[Python-Dev] PEP 383: Non-decodable Bytes in System Character Interfaces

James Y Knight foom at fuhm.net
Tue Apr 28 19:53:42 CEST 2009

On Apr 28, 2009, at 2:50 AM, Martin v. Löwis wrote:

> James Y Knight wrote:
>> Hopefully it can be assumed that your locale encoding really is a
>> non-overlapping superset of ASCII, as is required by POSIX...
> Can you please point to the part of the POSIX spec that says that
> such overlapping is forbidden?

I can't find it...I would've thought it would be on this page:
but it's not (at least, not obviously). That does say (effectively)  
that all encodings must be supersets of ASCII and use the same  
codepoints, though.

However, ISO-2022 being inappropriate for LC_CTYPE usage is the entire  
reason why EUC-JP was created, so I'm pretty sure that it is in fact  
inappropriate, and I cannot find any evidence of it ever being used on  
any system.

 From http://en.wikipedia.org/wiki/EUC-JP:
"To get the EUC form of an ISO-2022 character, the most significant  
bit of each 7-bit byte of the original ISO 2022 codes is set (by  
adding 128 to each of these original 7-bit codes); this allows  
software to easily distinguish whether a particular byte in a  
character string belongs to the ISO-646 code or the ISO-2022 (EUC)  


>> I'm a bit scared at the prospect that U+DCAF could turn into "/",  
>> that
>> just screams security vulnerability to me.  So I'd like to propose  
>> that
>> only 0x80-0xFF <-> U+DC80-U+DCFF should ever be allowed to be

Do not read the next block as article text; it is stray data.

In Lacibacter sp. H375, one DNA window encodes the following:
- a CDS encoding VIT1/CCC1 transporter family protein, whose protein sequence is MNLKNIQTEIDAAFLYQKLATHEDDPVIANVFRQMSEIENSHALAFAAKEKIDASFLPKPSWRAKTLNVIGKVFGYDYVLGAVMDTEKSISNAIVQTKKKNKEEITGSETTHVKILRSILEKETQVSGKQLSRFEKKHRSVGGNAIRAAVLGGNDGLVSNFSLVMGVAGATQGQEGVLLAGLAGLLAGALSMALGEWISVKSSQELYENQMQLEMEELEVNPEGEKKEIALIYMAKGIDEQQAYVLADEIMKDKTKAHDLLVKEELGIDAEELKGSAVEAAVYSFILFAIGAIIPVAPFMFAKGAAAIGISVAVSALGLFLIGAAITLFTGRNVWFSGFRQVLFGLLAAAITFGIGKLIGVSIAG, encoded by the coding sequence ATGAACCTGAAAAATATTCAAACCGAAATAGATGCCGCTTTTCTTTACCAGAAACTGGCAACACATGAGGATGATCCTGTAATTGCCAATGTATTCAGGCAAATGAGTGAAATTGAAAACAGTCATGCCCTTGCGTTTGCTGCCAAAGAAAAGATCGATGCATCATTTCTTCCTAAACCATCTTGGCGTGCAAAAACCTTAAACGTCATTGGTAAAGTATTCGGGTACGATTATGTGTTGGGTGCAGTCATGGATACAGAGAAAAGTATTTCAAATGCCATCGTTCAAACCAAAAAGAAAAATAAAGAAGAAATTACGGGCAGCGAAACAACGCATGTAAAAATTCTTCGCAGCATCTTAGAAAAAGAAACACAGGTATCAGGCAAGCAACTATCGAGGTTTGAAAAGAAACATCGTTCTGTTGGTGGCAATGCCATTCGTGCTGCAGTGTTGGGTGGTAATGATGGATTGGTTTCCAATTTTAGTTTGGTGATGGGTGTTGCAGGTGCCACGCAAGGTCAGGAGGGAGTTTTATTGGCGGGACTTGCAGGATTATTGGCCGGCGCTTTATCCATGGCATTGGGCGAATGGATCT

>> encoded/decoded via the error handler.
> It would be actually U+DC2f that would turn into /.

Yes, I meant to say DC2F, sorry for the confusion.

> I'm happy to exclude that range from the mapping if POSIX really
> requires an encoding not to be overlapping with ASCII.

I think it has to be excluded from mapping in order to not introduce  
security issues.


There's also SHIFT-JIS to worry about...which apparently some people  
actually want to use as their default encoding, despite it being  
broken to do so. RedHat apparently refuses to provide it as a locale  
charset (due to its brokenness), and it's also not available by  
default on my Debian system. People do unfortunately seem to actually  
use it in real life.


So, I'd like to propose this:
The "python-escape" error handler when given a non-decodable byte from  
0x80 to 0xFF will produce values of U+DC80 to U+DCFF. When given a non- 
decodable byte from 0x00 to 0x7F, it will be converted to U+0000-U 
+007F. On the encoding side, values from U+DC80 to U+DCFF are encoded  
into 0x80 to 0xFF, and all other characters are treated in whatever  
way the encoding would normally treat them.

This proposal obviously works for all non-overlapping ASCII supersets,  
where 0x00 to 0x7F always decode to U+00 to U+7F. But it also works  
for Shift-JIS and other similar ASCII-supersets with overlaps in  
trailing bytes of a multibyte sequence. So, a sequence like  
"\x81\xFD".decode("shift-jis", "python-escape") will turn into  
u"\uDC81\u00fd". Which will then properly encode back into "\x81\xFD".

The character sets this *doesn't* work for are: ebcdic code pages  
(obviously completely unsuitable for a locale encoding on unix),  
iso2022-* (covered above), and shift-jisx0213 (because it has replaced  
\ with yen, and - with overline).

If it's desirable to work with shift_jisx0213, a modification of the  
proposal can be made: Change the second sentence to: "When given a non- 
decodable byte from 0x00 to 0x7F, that byte must be the second or  
later byte in a multibyte sequence. In such a case, the error handler  
will produce the encoding of that byte if it was standing alone (thus  
in most encodings, \x00-\x7f turn into U+00-U+7F)."

It sounds from https://bugzilla.novell.com/show_bug.cgi?id=162501 like  
some people do actually use shift_jisx0213, unfortunately.


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